Metastasis is a secondary malignant tumor - one that has spread from a primary site to affect other parts of the body. A metastasis in the liver may arise, for example, as a result of the spread of a cancer from another part of the body (e.g., colon).
When a cancer metastasizes from its original site to another area of the body, it is termed metastatic cancer. Virtually all cancers have the potential to spread this way. Whether metastases do develop depends on the complex interaction of many tumor cell factors, most of which are not completely understood.
The treatment of metastatic cancer depends on where the cancer started. When breast cancer spreads to the lungs, for example, it remains a breast cancer and the treatment is determined by the tumor's origin within the breasts, not by the fact that it is now in the lung.
About 5 percent of the time, metastases are discovered but the primary tumor cannot be identified. The treatment of these metastases is dictated by their location rather than their origin.
Metastases spread in the three ways - by local extension from the tumor to the surrounding tissues, through the bloodstream to distant sites, or through the lymphatic system to neighboring or distant lymph nodes. Each kind of cancer may have a typical route of spread.
The liver is a common site of metastatic disease. The portal vein drains the abdominal viscera (internal organs) and is presumably the conduit for metastases from tumors of the colon and rectum, stomach, pancreas, biliary tree, and small intestine. Breast cancer commonly involves the liver as do lung cancer and lymphoma.
The diagnosis of liver metastases in patients at high risk is straightforward. An enlarged or tender liver on physical examination, abnormal alkaline phosphatase (a blood test) or abnormal liver scan, ultrasound, or CT (computed tomography) scan of the liver may suggest liver metastases.
Multiple metastatic lesions are the rule, but single metastases may be seen. In patients without a known primary site of cancer, it may be impossible to distinguish metastatic liver disease from multicentric hepatocellular carcinoma (cancer arising in the liver). The diagnosis should be confirmed with percutaneous (through the skin) liver biopsy if treatment will be changed on the basis of biopsy results.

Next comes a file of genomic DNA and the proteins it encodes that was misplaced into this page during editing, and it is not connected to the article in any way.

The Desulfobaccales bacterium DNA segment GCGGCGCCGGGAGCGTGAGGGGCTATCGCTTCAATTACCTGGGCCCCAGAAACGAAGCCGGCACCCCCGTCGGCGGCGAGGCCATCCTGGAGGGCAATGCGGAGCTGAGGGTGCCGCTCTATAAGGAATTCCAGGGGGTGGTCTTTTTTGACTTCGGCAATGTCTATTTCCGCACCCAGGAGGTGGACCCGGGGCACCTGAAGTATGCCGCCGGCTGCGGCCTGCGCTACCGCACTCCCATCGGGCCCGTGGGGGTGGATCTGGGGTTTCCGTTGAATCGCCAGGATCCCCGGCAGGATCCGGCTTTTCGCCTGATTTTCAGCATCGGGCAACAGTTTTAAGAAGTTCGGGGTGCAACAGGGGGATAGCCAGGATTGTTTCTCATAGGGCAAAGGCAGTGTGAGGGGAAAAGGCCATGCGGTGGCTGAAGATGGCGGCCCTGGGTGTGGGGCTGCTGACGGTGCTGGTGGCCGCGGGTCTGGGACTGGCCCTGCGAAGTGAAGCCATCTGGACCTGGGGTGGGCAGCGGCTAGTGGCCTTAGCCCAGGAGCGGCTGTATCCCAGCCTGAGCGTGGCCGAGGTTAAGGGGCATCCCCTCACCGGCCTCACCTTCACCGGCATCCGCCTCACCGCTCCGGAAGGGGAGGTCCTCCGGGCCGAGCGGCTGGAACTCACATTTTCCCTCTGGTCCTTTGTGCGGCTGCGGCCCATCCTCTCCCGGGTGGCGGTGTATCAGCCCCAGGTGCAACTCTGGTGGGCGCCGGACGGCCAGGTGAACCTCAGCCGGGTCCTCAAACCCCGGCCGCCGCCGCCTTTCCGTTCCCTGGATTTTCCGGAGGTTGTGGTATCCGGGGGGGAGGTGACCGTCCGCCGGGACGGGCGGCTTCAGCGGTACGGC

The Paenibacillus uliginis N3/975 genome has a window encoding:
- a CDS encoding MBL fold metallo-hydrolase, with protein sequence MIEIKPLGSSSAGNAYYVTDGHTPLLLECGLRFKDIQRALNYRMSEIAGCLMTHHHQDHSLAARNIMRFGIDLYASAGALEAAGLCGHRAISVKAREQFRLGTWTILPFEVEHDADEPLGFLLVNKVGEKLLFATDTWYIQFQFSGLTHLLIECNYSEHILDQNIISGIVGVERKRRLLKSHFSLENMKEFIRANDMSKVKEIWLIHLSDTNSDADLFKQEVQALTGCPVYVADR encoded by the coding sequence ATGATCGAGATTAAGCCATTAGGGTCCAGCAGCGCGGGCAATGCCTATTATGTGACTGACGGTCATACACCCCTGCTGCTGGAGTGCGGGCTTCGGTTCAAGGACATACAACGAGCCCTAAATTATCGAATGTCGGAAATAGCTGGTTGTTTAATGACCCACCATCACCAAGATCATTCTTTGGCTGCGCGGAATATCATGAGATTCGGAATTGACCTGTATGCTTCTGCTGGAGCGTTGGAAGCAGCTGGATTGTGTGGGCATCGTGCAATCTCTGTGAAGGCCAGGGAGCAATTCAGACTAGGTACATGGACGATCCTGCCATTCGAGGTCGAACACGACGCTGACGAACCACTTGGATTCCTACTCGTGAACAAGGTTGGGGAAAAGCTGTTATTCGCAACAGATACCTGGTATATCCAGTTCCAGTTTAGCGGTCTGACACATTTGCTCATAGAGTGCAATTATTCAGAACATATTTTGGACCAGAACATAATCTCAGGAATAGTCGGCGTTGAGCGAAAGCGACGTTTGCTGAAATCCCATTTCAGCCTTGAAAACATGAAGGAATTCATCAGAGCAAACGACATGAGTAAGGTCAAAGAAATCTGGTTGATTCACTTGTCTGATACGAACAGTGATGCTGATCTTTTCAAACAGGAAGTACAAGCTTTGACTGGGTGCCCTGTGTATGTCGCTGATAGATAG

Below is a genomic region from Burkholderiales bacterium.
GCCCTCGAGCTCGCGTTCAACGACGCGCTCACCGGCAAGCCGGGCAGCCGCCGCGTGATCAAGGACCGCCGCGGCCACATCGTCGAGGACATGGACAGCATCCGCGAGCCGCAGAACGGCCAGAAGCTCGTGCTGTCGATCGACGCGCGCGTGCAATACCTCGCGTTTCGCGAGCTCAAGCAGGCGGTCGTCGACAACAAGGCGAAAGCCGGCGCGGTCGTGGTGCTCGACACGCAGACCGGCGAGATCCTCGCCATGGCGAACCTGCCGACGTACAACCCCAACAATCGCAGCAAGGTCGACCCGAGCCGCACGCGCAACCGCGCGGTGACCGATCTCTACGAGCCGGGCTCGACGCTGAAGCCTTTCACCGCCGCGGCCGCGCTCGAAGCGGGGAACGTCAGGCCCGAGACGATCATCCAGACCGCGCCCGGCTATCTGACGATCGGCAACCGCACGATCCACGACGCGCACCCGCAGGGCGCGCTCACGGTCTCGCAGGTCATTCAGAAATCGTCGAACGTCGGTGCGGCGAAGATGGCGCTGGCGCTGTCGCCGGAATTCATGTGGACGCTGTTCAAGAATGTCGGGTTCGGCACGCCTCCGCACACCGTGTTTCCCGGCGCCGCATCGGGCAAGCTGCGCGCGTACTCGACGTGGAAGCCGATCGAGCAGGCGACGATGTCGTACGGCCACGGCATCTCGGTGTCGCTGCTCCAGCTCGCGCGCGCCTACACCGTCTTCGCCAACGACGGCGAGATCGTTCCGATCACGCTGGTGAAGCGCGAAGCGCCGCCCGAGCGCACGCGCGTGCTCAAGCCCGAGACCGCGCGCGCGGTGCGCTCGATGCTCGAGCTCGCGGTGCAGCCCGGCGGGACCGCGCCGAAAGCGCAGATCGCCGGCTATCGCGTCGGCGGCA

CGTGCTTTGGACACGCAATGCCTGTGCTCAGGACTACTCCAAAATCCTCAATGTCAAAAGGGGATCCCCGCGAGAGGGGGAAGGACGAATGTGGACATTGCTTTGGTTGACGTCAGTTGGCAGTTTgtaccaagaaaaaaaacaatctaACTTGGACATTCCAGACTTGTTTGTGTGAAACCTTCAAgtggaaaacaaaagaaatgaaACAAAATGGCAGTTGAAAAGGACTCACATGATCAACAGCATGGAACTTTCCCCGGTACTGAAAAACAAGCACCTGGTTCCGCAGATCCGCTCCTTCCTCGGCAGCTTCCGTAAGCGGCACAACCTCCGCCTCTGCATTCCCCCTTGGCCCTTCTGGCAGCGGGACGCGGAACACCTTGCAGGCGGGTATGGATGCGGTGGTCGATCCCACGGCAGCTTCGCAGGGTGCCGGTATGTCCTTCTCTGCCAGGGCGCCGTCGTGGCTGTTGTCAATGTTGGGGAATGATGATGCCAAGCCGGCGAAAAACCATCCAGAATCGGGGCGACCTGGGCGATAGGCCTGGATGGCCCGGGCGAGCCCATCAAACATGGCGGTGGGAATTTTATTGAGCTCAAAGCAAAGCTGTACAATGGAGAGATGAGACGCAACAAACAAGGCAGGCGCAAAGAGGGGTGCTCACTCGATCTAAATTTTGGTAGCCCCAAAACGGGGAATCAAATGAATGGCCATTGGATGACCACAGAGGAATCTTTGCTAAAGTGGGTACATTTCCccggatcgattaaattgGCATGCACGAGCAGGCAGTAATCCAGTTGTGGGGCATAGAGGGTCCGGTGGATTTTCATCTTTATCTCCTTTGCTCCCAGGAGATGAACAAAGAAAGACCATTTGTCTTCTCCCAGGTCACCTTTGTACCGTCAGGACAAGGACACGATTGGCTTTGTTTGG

Occasionally, metastases to the liver are localized in one part of the liver or exist as solitary masses. Such tumors may be surgically removed with a possibility of achieving a cure, particularly with metastases from colon, kidney cancers or sarcoma. Generally, no more than four tumors are removed from the liver, however. Removing more than four metastases rarely results in a cure and exposes the patient to significant surgical risks.
Liver metastases from colon cancer may be treated with combination chemotherapy, but because of the peculiar biological properties of some colon cancers, patients may develop liver metastases without ever having any other sites of tumor involvement.
Patients with such limited cancer may benefit from chemotherapy infused directly into the liver. Delivered by an implanted pump connected to the hepatic artery, this therapy takes advantage of the liver's ability to metabolize some drugs, meaning that the tumor may be exposed to high concentrations of chemotherapy while the rest of the body is spared the side effects.
This approach initially requires surgery for the implantation of the pump and often the removal of the gall bladder, but the rest of the therapy can be done on an outpatient basis. The treatment may cause more tumor regression than standard chemotherapy.